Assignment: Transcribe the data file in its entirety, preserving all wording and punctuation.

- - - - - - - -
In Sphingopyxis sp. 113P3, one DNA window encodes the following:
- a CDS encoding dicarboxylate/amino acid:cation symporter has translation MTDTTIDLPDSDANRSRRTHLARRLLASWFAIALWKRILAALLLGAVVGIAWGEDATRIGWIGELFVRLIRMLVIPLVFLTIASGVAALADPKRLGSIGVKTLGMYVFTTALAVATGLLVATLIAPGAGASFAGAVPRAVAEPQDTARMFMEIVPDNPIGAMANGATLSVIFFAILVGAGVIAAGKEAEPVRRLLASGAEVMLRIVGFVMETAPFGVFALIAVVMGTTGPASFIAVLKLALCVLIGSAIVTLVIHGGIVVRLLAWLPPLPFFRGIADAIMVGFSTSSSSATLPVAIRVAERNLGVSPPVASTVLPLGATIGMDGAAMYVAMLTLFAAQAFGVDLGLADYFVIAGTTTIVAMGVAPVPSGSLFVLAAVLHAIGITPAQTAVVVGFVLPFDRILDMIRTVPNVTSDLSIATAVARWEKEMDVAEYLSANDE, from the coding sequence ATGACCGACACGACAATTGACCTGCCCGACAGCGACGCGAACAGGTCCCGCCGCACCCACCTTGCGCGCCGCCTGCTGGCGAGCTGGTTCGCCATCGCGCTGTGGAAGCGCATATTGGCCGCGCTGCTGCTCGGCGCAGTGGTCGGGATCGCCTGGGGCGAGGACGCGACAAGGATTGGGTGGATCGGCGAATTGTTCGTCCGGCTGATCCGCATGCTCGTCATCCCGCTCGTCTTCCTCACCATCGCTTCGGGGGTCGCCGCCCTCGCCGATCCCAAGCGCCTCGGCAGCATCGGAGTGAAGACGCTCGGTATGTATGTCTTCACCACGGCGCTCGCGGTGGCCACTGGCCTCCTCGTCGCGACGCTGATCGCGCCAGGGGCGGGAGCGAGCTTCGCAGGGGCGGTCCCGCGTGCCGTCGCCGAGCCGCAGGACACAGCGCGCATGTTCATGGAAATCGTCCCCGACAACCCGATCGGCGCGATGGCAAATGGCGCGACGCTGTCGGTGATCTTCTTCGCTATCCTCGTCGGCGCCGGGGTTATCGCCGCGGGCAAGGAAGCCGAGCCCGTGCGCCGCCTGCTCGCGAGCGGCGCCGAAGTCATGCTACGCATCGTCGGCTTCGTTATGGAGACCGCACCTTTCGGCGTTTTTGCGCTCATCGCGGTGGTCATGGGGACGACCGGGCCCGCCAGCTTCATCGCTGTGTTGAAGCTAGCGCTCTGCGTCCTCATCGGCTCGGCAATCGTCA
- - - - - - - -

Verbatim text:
In Sphingopyxis sp. 113P3, one DNA window encodes the following:
- a CDS encoding dicarboxylate/amino acid:cation symporter has translation MTDTTIDLPDSDANRSRRTHLARRLLASWFAIALWKRILAALLLGAVVGIAWGEDATRIGWIGELFVRLIRMLVIPLVFLTIASGVAALADPKRLGSIGVKTLGMYVFTTALAVATGLLVATLIAPGAGASFAGAVPRAVAEPQDTARMFMEIVPDNPIGAMANGATLSVIFFAILVGAGVIAAGKEAEPVRRLLASGAEVMLRIVGFVMETAPFGVFALIAVVMGTTGPASFIAVLKLALCVLIGSAIVTLVIHGGIVVRLLAWLPPLPFFRGIADAIMVGFSTSSSSATLPVAIRVAERNLGVSPPVASTVLPLGATIGMDGAAMYVAMLTLFAAQAFGVDLGLADYFVIAGTTTIVAMGVAPVPSGSLFVLAAVLHAIGITPAQTAVVVGFVLPFDRILDMIRTVPNVTSDLSIATAVARWEKEMDVAEYLSANDE, from the coding sequence ATGACCGACACGACAATTGACCTGCCCGACAGCGACGCGAACAGGTCCCGCCGCACCCACCTTGCGCGCCGCCTGCTGGCGAGCTGGTTCGCCATCGCGCTGTGGAAGCGCATATTGGCCGCGCTGCTGCTCGGCGCAGTGGTCGGGATCGCCTGGGGCGAGGACGCGACAAGGATTGGGTGGATCGGCGAATTGTTCGTCCGGCTGATCCGCATGCTCGTCATCCCGCTCGTCTTCCTCACCATCGCTTCGGGGGTCGCCGCCCTCGCCGATCCCAAGCGCCTCGGCAGCATCGGAGTGAAGACGCTCGGTATGTATGTCTTCACCACGGCGCTCGCGGTGGCCACTGGCCTCCTCGTCGCGACGCTGATCGCGCCAGGGGCGGGAGCGAGCTTCGCAGGGGCGGTCCCGCGTGCCGTCGCCGAGCCGCAGGACACAGCGCGCATGTTCATGGAAATCGTCCCCGACAACCCGATCGGCGCGATGGCAAATGGCGCGACGCTGTCGGTGATCTTCTTCGCTATCCTCGTCGGCGCCGGGGTTATCGCCGCGGGCAAGGAAGCCGAGCCCGTGCGCCGCCTGCTCGCGAGCGGCGCCGAAGTCATGCTACGCATCGTCGGCTTCGTTATGGAGACCGCACCTTTCGGCGTTTTTGCGCTCATCGCGGTGGTCATGGGGACGACCGGGCCCGCCAGCTTCATCGCTGTGTTGAAGCTAGCGCTCTGCGTCCTCATCGGCTCGGCAATCGTCA